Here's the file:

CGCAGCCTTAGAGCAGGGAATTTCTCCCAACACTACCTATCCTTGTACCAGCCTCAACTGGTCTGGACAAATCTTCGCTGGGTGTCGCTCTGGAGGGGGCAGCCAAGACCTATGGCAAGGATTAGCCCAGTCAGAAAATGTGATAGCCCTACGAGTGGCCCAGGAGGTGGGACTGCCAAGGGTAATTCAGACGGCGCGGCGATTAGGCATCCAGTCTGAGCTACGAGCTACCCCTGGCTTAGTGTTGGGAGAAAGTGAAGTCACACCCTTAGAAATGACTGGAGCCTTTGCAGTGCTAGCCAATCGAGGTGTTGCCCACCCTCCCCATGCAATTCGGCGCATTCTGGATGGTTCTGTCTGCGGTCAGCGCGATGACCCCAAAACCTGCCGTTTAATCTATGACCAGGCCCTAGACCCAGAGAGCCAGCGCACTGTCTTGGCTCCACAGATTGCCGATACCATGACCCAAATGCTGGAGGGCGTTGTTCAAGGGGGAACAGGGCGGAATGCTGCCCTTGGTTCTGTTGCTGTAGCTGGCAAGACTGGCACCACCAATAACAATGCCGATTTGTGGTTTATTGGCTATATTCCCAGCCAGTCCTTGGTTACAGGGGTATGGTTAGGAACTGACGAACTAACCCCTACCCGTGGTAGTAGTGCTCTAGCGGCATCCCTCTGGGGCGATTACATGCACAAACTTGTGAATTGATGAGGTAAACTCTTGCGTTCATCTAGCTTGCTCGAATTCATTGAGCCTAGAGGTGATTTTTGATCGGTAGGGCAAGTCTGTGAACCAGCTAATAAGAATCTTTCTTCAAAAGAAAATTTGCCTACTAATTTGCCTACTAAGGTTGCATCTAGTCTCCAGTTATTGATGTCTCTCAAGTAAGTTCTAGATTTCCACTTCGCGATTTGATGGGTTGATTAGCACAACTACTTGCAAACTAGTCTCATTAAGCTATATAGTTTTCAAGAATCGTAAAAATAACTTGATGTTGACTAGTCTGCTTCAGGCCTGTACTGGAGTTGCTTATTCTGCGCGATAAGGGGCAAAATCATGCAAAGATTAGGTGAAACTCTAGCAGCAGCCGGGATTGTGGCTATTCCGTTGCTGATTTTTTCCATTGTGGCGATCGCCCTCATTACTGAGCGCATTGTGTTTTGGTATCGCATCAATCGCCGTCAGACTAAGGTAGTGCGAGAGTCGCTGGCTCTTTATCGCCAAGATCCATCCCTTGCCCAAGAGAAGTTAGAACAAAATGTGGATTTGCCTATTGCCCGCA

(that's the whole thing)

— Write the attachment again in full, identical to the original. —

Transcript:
CGCAGCCTTAGAGCAGGGAATTTCTCCCAACACTACCTATCCTTGTACCAGCCTCAACTGGTCTGGACAAATCTTCGCTGGGTGTCGCTCTGGAGGGGGCAGCCAAGACCTATGGCAAGGATTAGCCCAGTCAGAAAATGTGATAGCCCTACGAGTGGCCCAGGAGGTGGGACTGCCAAGGGTAATTCAGACGGCGCGGCGATTAGGCATCCAGTCTGAGCTACGAGCTACCCCTGGCTTAGTGTTGGGAGAAAGTGAAGTCACACCCTTAGAAATGACTGGAGCCTTTGCAGTGCTAGCCAATCGAGGTGTTGCCCACCCTCCCCATGCAATTCGGCGCATTCTGGATGGTTCTGTCTGCGGTCAGCGCGATGACCCCAAAACCTGCCGTTTAATCTATGACCAGGCCCTAGACCCAGAGAGCCAGCGCACTGTCTTGGCTCCACAGATTGCCGATACCATGACCCAAATGCTGGAGGGCGTTGTTCAAGGGGGAACAGGGCGGAATGCTGCCCTTGGTTCTGTTGCTGTAGCTGGCAAGACTGGCACCACCAATAACAATGCCGATTTGTGGTTTATTGGCTATATTCCCAGCCAGTCCTTGGTTACAGGGGTATGGTTAGGAACTGACGAACTAACCCCTACCCGTGGTAGTAGTGCTCTAGCGGCATCCCTCTGGGGCGATTACATGCACAAACTTGTGAATTGATGAGGTAAACTCTTGCGTTCATCTAGCTTGCTCGAATTCATTGAGCCTAGAGGTGATTTTTGATCGGTAGGGCAAGTCTGTGAACCAGCTAATAAGAATCTTTCTTCAAAAGAAAATTTGCCTACTAATTTGCCTACTAAGGTTGCATCTAGTCTCCAGTTATTGATGTCTCTCAAGTAAGTTCTAGATTTCCACTTCGCGATTTGATGGGTTGATTAGCACAACTACTTGCAAACTAGTCTCATTAAGCTATATAGTTTTCAAGAATCGTAAAAATAACTTGATGTTGACTAGTCTGCTTCAGGCCTGTACTGGAGTTGCTTATTCTGCGCGATAAGGGGCAAAATCATGCAAAGATTAGGTGAAACTCTAGCAGCAGCCGGGATTGTGGCTATTCCGTTGCTGATTTTTTCCATTGTGGCGATCGCCCTCATTACTGAGCGCATTGTGTTTTGGTATCGCATCAATCGCCGTCAGACTAAGGTAGTGCGAGAGTCGCTGGCTCTTTATCGCCAAGATCCATCCCTTGCCCAAGAGAAGTTAGAACAAAATGTGGATTTGCCTATTGCCCGCA